Craig Stammen pitched five scoreless innings. Unfortunately, that was after he'd already allowed four earned runs in his first inning of work.
Four first inning runs were plenty for Kyle Lohse, who held the slumping Washington Nationals to six hits and two runs in his six innings of work, leading the the St. Louis Cardinals to a 6-2 victory and sending the Nats to a season-high four game losing streak.
The Nats record is now 20-19, with one game remaining to salvage their pride on the road trip.
The loss clouds the major league debut of reliever Drew Storen, who pitched two-thirds of an inning. He got former Nat Felipe Lopez to fly out to left on a great catch by Josh Willingham--and hit Ryan Ludwick--before striking out Matt Holliday on a 3-2 sinking fastball.
He threw 13 pitches, seven for strikes.
The team hopes that Storen can be a bridge to the late innings for the Nats, a role that Brian Bruney failed at in his tenure with the team. The No. 10 overall pick in the 2009 amateur draft is the second member of that class to make the big leagues, following Cincinnati's starting pticher Mike Leake.
He won't be the last though, as the debut of No. 1 overall pick Stephen Strasburg is looming, probably just a matter of two weeks.
Storen's promotion is certainly out of need--the Nats have had trouble in the sixth and seventh innings--but also something of a reward for signing quickly, working his way through the minor leagues last summer, and being prepared for the challenge this season by mowing down batters in two different levels of minor leagues.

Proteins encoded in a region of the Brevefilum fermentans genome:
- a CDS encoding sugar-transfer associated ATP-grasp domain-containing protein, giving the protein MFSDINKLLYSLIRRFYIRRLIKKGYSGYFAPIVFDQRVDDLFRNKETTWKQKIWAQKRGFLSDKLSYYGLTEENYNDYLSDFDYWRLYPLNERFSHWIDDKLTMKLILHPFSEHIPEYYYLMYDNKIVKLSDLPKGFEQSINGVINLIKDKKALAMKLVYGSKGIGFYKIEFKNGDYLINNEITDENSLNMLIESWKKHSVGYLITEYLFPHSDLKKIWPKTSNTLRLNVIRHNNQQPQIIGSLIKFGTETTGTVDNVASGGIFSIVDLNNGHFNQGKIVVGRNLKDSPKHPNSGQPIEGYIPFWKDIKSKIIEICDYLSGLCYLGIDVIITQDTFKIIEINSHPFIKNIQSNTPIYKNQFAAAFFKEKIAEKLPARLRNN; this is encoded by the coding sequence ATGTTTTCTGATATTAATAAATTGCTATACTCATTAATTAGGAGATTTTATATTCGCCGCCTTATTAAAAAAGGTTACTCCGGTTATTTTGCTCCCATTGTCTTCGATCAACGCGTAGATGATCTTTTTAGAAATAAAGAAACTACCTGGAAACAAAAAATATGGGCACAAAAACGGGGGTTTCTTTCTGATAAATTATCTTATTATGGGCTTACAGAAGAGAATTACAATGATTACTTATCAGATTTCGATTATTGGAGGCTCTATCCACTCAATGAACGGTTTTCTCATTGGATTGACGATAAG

But the big story in the game tonight, as it has been for the entire losing streak, was lack of offense. Since breaking out for 14 runs last Thursday against Colorado, the Nats have scored eight runs in their next four ballgames, all losses.
Ian Desmond went 4-for-4 and Adam Kennedy had two hits one spot ahead of Desmond in the order.
But other than that, the Nats cupboards were bare.
The two-through-five hitters in the order went 0-for-15 with one walk. Nats pinch-hitters were 0-for3.
Mike Morse, recalled yesterday to provide pop off the bench and against left-handed pitchers, went 0-for-2, including a pop up with runners on second and third with one out in the seventh and a ground out to first with runners on first and third with two outs in the ninth.
Stammen's overall numbers don't look too bad, and if the team had been able to hit a little, he might have received a different fate. He gave up four earned runs on six hits and two walks, striking out four.
But with two outs in the first inning, Stammen walked No. 3 hitter Matt Holliday ahead of Albert Pujols. The MVP then singled to center field, setting the table for the bottom of the Cards' order.
Colby Rasmus followed with another single, scoring Holliday and moving Pujols to third. David Freese then sent a ball to the wall in right field, where Willie Harris got his glove on it, but could not pull it in.
It went as a triple, scoring two runs.
Catcher Yadier Molina then dumped a single to right field, and just like that, the Nats were in a hole they would not be able to climb out of.
The Nats wrap up the road trip Tuesday, sending John Lannan (1-2) against perennial Cy Young candidate Chris Carpenter (4-1). Lannan started strong against Colorado his last time out, throwing three shutout innings, but then fell apart after a long delay in the top of the fourth, with his elbow stiffening up in the delay.
NATS NOTES: Adam Dunn did not start for the second straight game due to flu-like symptons, but did pinch-hit. Manager Jim Riggleman said after the game he does not expect Dunn to be available to start Tuesday's game.
Pujols finished 3-for-3 with two runs scored.
Matt Capps, working in a non-save situation, gave up two earned runs on three hits in the eighth inning, raising his ERA to 1.77.
The Nats struck out seven times and walked just once.